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Linux Commands Cheat Sheet – JournalDev

4 min read

This article is a quick Linux Commands cheat sheet designed to give you most of the common commands at a glance. The list is divided into sections that can help you find the command that you’re looking for.

Linux Commands Cheat Sheet

Linux commands for system/hardware information

Command Description
uname -a Print all important system information like kernel release and version, hostname, processor type, operating system
uname -r Print Kernel Release
cat /etc/os-release Print information about the current Operating System
hostname show host name of your device over the network
hostname -i Show IP Addresses associated with the host name
uptime Display for how long the system has been running
last reboot Show reboot history
sensors Print sensor information like temperature, voltage and current
iostat -c Print CPU usage
free -m Print RAM and SWAP usage stats
acpi Print current Battery statistics
acpi -t Show thermal information
df -h List amount of hard disk space used
lsusb List all USB devices
cat /proc/cpuinfo Display CPU information like model name, cache size, etc
lshw List Hardware information
dmesg Display all messages from the kernel ring buffer

User information commands

Command Description
id Display real and effective user and group IDs
whoami Print current user you are logged-in as
echo $SHELL Check default shell
echo $0 Check current shell
echo $HOME Print the home directory of the current user
w Show all logged in users and what they are doing
sudo -l Check current user’s sudo privileges
who Show all logged in users
groupadd <name> Create a new group with the specified name
adduser <name> Add a user with the specified name
userdel <name> Delete an user
passwd Change the current user’s password

Linux commands for working with files/directories

Command Description
pwd Print present working directory
ls Print the contents of the present working directory
ls -l Print the contents of a directory with detailed information about them like sizes, author, permissions granted, etc
ls -a Print the contents of a directory including hidden files/folders
touch <name> Create an empty file
mkdir <name> Create a directory
rm <name> Delete a file
rm -rf <name> Delete a directory
rmdir <name> Delete a directory
chmod +x <name> Make a file executable
chmod +r <name> Make a file/folder read-able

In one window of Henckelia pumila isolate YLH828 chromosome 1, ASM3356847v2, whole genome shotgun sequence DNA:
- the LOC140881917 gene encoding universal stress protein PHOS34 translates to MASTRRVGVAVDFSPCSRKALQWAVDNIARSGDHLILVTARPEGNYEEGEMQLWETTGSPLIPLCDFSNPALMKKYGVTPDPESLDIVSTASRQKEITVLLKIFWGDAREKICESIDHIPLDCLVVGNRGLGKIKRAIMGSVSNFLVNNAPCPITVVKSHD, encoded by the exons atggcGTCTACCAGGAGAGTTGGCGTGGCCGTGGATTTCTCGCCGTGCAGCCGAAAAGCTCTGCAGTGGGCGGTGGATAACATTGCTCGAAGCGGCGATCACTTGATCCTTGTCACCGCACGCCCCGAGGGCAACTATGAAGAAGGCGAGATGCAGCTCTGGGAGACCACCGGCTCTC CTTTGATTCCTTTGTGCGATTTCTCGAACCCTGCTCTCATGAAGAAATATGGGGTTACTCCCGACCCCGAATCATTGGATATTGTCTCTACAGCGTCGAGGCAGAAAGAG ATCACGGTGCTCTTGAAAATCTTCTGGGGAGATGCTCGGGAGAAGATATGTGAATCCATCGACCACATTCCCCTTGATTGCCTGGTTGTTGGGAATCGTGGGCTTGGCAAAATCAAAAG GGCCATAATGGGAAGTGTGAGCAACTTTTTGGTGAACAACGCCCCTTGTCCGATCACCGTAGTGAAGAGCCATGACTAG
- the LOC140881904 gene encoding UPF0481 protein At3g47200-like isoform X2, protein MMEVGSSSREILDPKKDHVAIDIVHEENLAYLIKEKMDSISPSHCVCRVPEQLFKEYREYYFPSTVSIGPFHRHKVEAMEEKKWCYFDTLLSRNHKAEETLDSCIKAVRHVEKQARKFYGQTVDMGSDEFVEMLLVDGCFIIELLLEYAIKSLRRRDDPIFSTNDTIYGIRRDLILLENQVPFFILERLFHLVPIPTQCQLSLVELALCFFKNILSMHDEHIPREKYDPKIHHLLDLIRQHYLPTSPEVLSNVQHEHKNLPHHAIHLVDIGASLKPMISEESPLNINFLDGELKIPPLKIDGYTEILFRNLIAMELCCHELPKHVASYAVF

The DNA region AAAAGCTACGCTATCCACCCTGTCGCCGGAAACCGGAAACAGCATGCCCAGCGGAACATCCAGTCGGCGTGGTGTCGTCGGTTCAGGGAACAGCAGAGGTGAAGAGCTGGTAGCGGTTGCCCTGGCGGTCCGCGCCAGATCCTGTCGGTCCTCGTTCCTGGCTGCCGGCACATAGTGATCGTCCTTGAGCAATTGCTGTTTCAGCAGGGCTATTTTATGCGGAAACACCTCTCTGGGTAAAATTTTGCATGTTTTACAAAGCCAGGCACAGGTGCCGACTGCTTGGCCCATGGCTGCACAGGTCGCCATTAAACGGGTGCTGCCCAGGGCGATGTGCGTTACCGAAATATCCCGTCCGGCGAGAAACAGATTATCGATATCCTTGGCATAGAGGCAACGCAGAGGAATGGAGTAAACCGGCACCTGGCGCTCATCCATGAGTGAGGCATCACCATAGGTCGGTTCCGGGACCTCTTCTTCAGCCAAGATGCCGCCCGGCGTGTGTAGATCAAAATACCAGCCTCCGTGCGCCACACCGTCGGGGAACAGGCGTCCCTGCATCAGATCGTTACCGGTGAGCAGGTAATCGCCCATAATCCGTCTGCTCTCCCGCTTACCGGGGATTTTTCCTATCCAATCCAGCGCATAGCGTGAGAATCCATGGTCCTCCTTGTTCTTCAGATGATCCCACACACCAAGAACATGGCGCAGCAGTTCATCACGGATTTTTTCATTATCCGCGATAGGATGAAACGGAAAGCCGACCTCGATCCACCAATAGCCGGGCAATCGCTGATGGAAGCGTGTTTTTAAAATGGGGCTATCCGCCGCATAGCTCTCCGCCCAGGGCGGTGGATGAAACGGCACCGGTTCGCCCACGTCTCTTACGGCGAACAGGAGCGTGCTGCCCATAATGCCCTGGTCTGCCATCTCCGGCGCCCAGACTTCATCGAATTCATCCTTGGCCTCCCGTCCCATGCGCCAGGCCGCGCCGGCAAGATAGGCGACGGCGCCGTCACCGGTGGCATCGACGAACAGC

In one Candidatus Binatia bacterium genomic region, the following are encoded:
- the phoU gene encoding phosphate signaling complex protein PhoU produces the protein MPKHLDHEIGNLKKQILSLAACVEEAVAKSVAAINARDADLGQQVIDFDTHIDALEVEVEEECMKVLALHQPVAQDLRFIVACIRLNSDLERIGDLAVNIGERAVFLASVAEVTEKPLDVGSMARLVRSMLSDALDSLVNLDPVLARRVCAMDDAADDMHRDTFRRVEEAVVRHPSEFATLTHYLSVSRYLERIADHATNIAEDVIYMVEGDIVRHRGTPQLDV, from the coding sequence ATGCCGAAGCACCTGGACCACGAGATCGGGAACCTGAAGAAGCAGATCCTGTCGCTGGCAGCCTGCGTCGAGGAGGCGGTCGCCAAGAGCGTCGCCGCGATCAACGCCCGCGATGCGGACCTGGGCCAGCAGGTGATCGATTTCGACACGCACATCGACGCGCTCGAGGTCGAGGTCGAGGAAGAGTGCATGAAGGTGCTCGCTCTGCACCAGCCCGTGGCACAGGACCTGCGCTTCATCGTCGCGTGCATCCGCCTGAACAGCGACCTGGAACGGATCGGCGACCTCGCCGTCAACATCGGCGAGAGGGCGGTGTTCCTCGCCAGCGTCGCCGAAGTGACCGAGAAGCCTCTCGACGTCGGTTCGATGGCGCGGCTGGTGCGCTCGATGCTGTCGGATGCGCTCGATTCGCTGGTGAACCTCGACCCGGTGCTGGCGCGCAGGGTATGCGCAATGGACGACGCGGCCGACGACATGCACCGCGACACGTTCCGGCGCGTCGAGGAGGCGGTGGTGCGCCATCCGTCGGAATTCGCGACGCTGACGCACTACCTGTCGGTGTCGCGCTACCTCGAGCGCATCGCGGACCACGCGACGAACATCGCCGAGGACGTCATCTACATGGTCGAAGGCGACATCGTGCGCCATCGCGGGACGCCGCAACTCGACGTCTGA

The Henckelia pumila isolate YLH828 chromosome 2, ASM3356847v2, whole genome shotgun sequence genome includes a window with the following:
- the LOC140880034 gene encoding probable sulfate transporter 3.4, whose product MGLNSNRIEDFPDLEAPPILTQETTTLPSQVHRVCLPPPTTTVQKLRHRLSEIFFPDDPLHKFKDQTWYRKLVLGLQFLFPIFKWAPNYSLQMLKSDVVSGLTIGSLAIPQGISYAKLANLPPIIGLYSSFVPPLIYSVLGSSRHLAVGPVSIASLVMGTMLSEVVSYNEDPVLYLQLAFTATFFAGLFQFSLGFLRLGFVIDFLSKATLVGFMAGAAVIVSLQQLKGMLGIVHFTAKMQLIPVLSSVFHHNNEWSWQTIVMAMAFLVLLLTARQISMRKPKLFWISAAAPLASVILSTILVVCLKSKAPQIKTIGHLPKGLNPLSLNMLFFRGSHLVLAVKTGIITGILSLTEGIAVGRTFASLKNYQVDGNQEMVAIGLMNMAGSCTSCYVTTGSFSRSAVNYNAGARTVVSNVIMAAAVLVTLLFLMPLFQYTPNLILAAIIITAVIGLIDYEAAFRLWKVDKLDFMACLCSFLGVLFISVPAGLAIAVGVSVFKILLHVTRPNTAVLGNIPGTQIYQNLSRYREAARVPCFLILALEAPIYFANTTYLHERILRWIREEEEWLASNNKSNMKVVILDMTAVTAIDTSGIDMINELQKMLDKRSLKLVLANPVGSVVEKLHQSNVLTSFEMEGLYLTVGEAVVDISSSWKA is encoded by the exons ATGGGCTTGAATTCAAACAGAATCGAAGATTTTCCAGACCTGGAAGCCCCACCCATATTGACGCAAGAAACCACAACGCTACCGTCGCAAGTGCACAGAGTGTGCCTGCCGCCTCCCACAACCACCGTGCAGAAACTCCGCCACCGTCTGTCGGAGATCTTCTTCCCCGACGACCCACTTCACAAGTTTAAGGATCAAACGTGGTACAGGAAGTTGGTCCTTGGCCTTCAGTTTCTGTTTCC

chmod +w <name> Make a file/folder write-able
chown USER:GROUP <name> Change ownership of a file/directory
cat <name> Print the contents of a file
cat File1 > File2 Over write contents of File2 with contents of File1
cat File1 >> File2 Append contents of File1 to File2
cp <file> <copy> Make a copy of a file
cp -r <dir> <copy> Make a copy of a directory
mv <name> <path> Move a file to a specified path
mv <name> <new-name> Rename a file to a new filename
cd <path> Change directory to the specified location
cd ../ Move one directory up
cd ~ Go to home directory
ln <link> <name> Create a Hardlink to a file
ln -s <link> <name> Create a Softlink to a file
locate <name> Locate all file/directory instances having a particular string
updatedb Update database used by locate
file <name> Determine File type
grep <str> <name> Look for a string/pattern in a file
diff <file1> <file2> Compare differences between two files line by line

Networking commands for Linux

Command Description
ip a Show network information like available interfaces, IP Address, Netmask, and other such information associated with the interface
ip address add
<ip>/<cidr> dev
<interface>
Assign the specified IP along with the give CIDR to the mentioned interface
iwconfig Show information related to wireless interfaces like mode, frequency, AP, etc
ping <ip> Send ICMP ping packets to the specified IP
traceroute Print the route packets trace to network host
whois <domain/ip> Retrieves information about a Domain/IP from a RFC 3912 database
dig <domain> Perform a DNS lookup
host <domain> Perform an IP lookup on the given domain name
wget <url> Fetch a file from the given URL
curl <url> Make a request to a URL
netstat -pnltu Display all active listening ports
nc <ip> <port> Connect to an IP at a specified port
tcpdump -i <interface> Capture all the packets across a particular interface

Process management commands

Command Description
ps Show current running processes
ps aux | grep <name> Find process information pertaining to a particular application/program
kill <pid> Terminate a process with a given PID
killall <name> Kill all the processes associated with a particular name
top Display information about running processes
htop View running processes using an Interactive environment
pstree Visualize processes in a tree model
bg Continue a process in the background
fg Bring a process to the foreground
lsof List all files opened by a process

Linux Commands Cheat Sheet – Conclusion

And this brings us to the end of the Linux Commands Cheat Sheet. The commands may seem far and few, but these are some of the most commonly used ones and will help you get what you need, right away.

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